Homes are only worth what others are willing to pay for them thus the value of a home is strictly determined by it's sale price. Strangely however, a lack of home maintenance is one of the only things that can reduce a homes value prior to sale and worse yet it can reduce the value of the surrounding homes in it's vicinity. It only takes just a few deteriorating homes to reduce the value of an entire neighborhood.
Thursday, October 6, 2011
Although the MFDR act has been in effect for the past five years, the majority of the public still remains completely unaware of its benefits. This act prevents underwater property owners from having to pay taxes on the difference between the amount of money owed to the bank on the property and the amount that it sold for in a short sale, foreclosure, sheriff sale, abandonment, etc.
If this act does indeed expire at the end of next year, many people will face outrageously large tax bills, for example consider someone in a 25% tax bracket that sells their home for $100,000 less then they owe the bank. The tax bill is going to be staggering and if the public becomes aware of this issue, all those people living in the shadow inventory will rush to short sale their homes next year to evade the tax man and his handy dandy 1099-c form. This will push a massive amount of new foreclosures into a market that’s already saturated with distressed homes for sale. Imagine a real estate market in which the majority of home sellers stand to make no profits what so ever from the sale of their homes, all racing against each other to lower their prices in order to sell out before the tax man returns in 2013. Home values will fall deeper and deeper at an even faster pace than we could ever possibly imagined.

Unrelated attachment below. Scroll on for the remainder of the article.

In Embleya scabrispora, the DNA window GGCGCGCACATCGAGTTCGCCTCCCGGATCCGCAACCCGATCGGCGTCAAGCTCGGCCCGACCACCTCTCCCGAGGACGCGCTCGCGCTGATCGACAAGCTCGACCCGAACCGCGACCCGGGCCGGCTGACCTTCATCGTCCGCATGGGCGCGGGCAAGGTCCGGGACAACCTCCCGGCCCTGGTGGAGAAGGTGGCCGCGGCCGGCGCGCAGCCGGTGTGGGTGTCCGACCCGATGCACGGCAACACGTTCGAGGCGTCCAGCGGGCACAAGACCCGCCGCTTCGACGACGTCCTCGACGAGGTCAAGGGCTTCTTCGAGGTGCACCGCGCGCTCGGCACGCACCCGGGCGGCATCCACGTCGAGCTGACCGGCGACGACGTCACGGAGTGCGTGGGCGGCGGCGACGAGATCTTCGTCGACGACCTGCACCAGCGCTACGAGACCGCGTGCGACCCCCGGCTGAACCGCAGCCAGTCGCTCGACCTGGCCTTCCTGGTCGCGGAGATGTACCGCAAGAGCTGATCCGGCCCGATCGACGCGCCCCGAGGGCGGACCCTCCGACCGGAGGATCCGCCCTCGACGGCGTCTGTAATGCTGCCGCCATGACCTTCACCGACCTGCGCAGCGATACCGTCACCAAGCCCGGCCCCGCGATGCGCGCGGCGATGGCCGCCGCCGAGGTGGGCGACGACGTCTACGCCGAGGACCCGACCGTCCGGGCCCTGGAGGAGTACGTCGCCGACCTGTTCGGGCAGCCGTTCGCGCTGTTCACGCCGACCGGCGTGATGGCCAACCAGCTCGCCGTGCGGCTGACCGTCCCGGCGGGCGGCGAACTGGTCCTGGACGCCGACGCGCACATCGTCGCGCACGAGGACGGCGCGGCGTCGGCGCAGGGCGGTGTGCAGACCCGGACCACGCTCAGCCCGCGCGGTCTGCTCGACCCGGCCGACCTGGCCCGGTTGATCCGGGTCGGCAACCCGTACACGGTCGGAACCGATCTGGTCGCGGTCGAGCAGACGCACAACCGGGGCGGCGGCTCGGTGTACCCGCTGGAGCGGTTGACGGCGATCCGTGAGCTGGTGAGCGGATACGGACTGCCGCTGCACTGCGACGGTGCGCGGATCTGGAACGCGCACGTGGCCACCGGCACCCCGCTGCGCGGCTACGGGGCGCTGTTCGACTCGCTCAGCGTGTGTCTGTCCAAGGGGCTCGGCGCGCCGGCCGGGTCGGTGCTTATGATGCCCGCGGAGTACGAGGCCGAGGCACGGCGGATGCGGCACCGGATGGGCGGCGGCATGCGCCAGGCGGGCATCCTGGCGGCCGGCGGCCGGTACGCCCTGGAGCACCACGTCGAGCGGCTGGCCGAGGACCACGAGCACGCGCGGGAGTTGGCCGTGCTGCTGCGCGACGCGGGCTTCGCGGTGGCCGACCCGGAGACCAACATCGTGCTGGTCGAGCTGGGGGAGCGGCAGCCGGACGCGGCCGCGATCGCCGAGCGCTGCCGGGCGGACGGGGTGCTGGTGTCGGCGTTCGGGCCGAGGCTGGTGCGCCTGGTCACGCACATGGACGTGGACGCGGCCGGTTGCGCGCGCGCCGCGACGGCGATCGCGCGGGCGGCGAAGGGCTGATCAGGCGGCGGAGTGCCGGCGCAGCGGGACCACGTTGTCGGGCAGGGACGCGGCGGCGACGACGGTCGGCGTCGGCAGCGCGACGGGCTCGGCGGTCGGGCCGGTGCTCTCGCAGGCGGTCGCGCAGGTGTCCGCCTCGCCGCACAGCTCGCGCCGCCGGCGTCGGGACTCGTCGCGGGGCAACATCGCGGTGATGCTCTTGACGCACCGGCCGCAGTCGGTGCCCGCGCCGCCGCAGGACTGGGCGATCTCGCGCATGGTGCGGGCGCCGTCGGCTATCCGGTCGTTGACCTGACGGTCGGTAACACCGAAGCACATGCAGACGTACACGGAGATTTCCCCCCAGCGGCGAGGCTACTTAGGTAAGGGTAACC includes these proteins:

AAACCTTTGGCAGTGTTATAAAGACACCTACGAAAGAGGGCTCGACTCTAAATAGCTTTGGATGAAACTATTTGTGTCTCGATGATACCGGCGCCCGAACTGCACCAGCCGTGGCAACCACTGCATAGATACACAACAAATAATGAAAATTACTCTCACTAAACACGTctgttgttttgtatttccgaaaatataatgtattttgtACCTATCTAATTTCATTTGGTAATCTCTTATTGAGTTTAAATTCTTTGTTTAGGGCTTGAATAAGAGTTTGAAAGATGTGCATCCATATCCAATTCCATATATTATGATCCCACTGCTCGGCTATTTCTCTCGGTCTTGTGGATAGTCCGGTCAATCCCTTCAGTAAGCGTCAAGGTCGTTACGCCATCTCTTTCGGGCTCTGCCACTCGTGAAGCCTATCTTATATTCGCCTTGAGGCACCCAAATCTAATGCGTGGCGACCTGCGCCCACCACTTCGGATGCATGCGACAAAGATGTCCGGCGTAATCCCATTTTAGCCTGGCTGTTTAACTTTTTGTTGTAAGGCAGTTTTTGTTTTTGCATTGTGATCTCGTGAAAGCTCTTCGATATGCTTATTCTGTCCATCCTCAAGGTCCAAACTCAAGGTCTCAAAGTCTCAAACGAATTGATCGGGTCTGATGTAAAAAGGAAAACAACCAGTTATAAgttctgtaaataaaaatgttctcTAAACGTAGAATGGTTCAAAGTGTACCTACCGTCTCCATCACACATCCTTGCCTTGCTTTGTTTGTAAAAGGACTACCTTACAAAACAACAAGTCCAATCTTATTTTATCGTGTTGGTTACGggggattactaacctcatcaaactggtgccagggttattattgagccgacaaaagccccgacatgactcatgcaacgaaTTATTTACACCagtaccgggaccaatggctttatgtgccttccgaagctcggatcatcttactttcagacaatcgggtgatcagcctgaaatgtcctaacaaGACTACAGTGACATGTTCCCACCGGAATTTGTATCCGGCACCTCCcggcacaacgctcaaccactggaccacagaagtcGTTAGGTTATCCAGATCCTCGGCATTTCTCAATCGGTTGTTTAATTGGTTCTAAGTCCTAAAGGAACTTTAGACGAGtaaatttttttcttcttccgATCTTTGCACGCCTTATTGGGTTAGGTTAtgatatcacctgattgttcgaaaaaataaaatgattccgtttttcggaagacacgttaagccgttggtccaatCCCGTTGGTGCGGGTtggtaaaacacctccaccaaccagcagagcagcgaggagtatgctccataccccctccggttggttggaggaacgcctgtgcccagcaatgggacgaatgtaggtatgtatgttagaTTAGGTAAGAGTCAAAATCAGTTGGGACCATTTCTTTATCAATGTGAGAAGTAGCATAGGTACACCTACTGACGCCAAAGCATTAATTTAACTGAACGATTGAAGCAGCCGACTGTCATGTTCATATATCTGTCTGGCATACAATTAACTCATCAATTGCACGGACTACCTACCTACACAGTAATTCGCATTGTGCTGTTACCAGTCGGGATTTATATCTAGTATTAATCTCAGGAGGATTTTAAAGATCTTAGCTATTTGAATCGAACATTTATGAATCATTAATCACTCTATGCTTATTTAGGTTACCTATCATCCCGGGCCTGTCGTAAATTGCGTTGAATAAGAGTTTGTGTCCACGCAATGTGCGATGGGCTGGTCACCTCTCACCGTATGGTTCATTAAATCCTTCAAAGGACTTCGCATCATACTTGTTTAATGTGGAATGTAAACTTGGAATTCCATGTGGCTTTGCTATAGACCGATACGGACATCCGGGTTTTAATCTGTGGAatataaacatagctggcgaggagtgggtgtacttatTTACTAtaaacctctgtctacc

This will further add to the downward spiral of things by increasing the inventory of homes for sale, which will lower the start ups on brand new homes. This means fewer jobs, more layoffs, greater unemployment rates, weaker neighborhoods, less tax for state and government and increased taxes for existing homes and business. All of which will eventually turn into less potential buyers and lower home values as supply and demand is tipped further into the buyers favor and as home loans and home ownership become more expensive in neighborhoods that are becoming worse then they have ever been in the past.
Read up on the complete 2012 Real Estate Outlook to get a better over all picture of things to come.
Wednesday, October 5, 2011
Obtaining a mortgage is the top concern among would be home owners in the nation and for good reason. All across the board the financial landscape is changing but none more rapidly than mortgage lending and so much so that it can be overwhelming even to industry professionals. Even though the mortgage industry tries to remain as lenient as possible it has no choice but to accept some of the changes taking place in this financial overhaul. They have been backed into a corner and placed under a microscope as mortgage defaults continue to rise and as they tighten up their standards, the mortgages are quickly becoming more expensive every year in an effort to recoup previous losses and to prevent additional ones.
Mortgage expenses can be broken down into three parts, the beginning, middle and end. The initial cost of a mortgage is comprised of about twenty different fees. They go towards things like attorney’s, appraisers, surveyors, clerks, title insurance, mortgage insurance, points, inspections, cert’s and doc’s. Put them all together and they encompass the loan origination, title work, and closing costs associated with the start of the mortgage. Every year these fees go up and cost buyers hundreds, sometimes thousands more out of pocket than in previous years.
Once the loan has been funded borrowers are now faced with rising ongoing costs like mortgage loan servicing fees, rising interest rates, tax hikes, rising home owners association fees, increased costs for home maintanence, furniture, appliances, handy men, and repair men, increases in home, flood, personal injury, disaster, and hazard insurance, and even higher mortgage insurance premiums just to name a few.
The back end of the loan is also becoming more expensive with increased fees for late payments, fines for delinquencies, higher legal fees for those who enter default, potential liens, and rising costs for refinancing. For the most part it’s pretty safe to say that in translation, tighter lending standards means more expensive mortgages and sinking home values making it more expensive to be a homeowner in any market in every little town or big city in the U.S.
Read the full 2012 Real Estate Outlook Now